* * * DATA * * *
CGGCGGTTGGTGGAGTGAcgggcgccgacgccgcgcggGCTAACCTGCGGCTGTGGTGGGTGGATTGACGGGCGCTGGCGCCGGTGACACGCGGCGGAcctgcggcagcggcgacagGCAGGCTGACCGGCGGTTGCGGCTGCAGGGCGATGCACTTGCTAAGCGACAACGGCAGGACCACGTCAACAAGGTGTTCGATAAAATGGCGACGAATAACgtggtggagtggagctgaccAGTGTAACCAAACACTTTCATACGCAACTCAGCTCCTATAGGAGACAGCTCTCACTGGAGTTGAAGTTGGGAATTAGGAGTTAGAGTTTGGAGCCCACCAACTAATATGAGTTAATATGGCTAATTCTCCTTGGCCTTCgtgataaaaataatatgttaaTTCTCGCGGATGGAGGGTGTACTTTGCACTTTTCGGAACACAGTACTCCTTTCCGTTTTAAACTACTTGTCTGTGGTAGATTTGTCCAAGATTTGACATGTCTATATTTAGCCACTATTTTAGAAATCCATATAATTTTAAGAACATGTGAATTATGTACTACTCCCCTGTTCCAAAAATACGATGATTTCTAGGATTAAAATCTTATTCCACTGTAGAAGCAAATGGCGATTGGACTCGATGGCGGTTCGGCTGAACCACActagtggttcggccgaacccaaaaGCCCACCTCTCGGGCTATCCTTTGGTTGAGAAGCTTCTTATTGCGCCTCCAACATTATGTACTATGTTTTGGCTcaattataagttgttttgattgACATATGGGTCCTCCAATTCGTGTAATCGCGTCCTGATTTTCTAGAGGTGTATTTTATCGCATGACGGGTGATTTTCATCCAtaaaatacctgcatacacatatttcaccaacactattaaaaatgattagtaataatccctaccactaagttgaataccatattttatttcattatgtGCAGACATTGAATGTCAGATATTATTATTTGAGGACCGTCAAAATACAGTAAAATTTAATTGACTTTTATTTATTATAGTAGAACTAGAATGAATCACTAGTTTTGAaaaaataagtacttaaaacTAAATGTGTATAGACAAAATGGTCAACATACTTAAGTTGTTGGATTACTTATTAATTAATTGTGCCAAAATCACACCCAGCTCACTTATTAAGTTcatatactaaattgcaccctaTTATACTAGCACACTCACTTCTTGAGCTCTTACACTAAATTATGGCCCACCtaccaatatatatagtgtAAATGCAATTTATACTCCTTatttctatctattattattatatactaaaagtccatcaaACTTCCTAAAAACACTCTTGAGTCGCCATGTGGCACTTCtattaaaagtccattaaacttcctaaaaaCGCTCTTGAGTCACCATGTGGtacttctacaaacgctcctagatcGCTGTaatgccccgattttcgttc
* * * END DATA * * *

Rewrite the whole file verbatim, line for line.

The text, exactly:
CGGCGGTTGGTGGAGTGAcgggcgccgacgccgcgcggGCTAACCTGCGGCTGTGGTGGGTGGATTGACGGGCGCTGGCGCCGGTGACACGCGGCGGAcctgcggcagcggcgacagGCAGGCTGACCGGCGGTTGCGGCTGCAGGGCGATGCACTTGCTAAGCGACAACGGCAGGACCACGTCAACAAGGTGTTCGATAAAATGGCGACGAATAACgtggtggagtggagctgaccAGTGTAACCAAACACTTTCATACGCAACTCAGCTCCTATAGGAGACAGCTCTCACTGGAGTTGAAGTTGGGAATTAGGAGTTAGAGTTTGGAGCCCACCAACTAATATGAGTTAATATGGCTAATTCTCCTTGGCCTTCgtgataaaaataatatgttaaTTCTCGCGGATGGAGGGTGTACTTTGCACTTTTCGGAACACAGTACTCCTTTCCGTTTTAAACTACTTGTCTGTGGTAGATTTGTCCAAGATTTGACATGTCTATATTTAGCCACTATTTTAGAAATCCATATAATTTTAAGAACATGTGAATTATGTACTACTCCCCTGTTCCAAAAATACGATGATTTCTAGGATTAAAATCTTATTCCACTGTAGAAGCAAATGGCGATTGGACTCGATGGCGGTTCGGCTGAACCACActagtggttcggccgaacccaaaaGCCCACCTCTCGGGCTATCCTTTGGTTGAGAAGCTTCTTATTGCGCCTCCAACATTATGTACTATGTTTTGGCTcaattataagttgttttgattgACATATGGGTCCTCCAATTCGTGTAATCGCGTCCTGATTTTCTAGAGGTGTATTTTATCGCATGACGGGTGATTTTCATCCAtaaaatacctgcatacacatatttcaccaacactattaaaaatgattagtaataatccctaccactaagttgaataccatattttatttcattatgtGCAGACATTGAATGTCAGATATTATTATTTGAGGACCGTCAAAATACAGTAAAATTTAATTGACTTTTATTTATTATAGTAGAACTAGAATGAATCACTAGTTTTGAaaaaataagtacttaaaacTAAATGTGTATAGACAAAATGGTCAACATACTTAAGTTGTTGGATTACTTATTAATTAATTGTGCCAAAATCACACCCAGCTCACTTATTAAGTTcatatactaaattgcaccctaTTATACTAGCACACTCACTTCTTGAGCTCTTACACTAAATTATGGCCCACCtaccaatatatatagtgtAAATGCAATTTATACTCCTTatttctatctattattattatatactaaaagtccatcaaACTTCCTAAAAACACTCTTGAGTCGCCATGTGGCACTTCtattaaaagtccattaaacttcctaaaaaCGCTCTTGAGTCACCATGTGGtacttctacaaacgctcctagatcGCTGTaatgccccgattttcgttc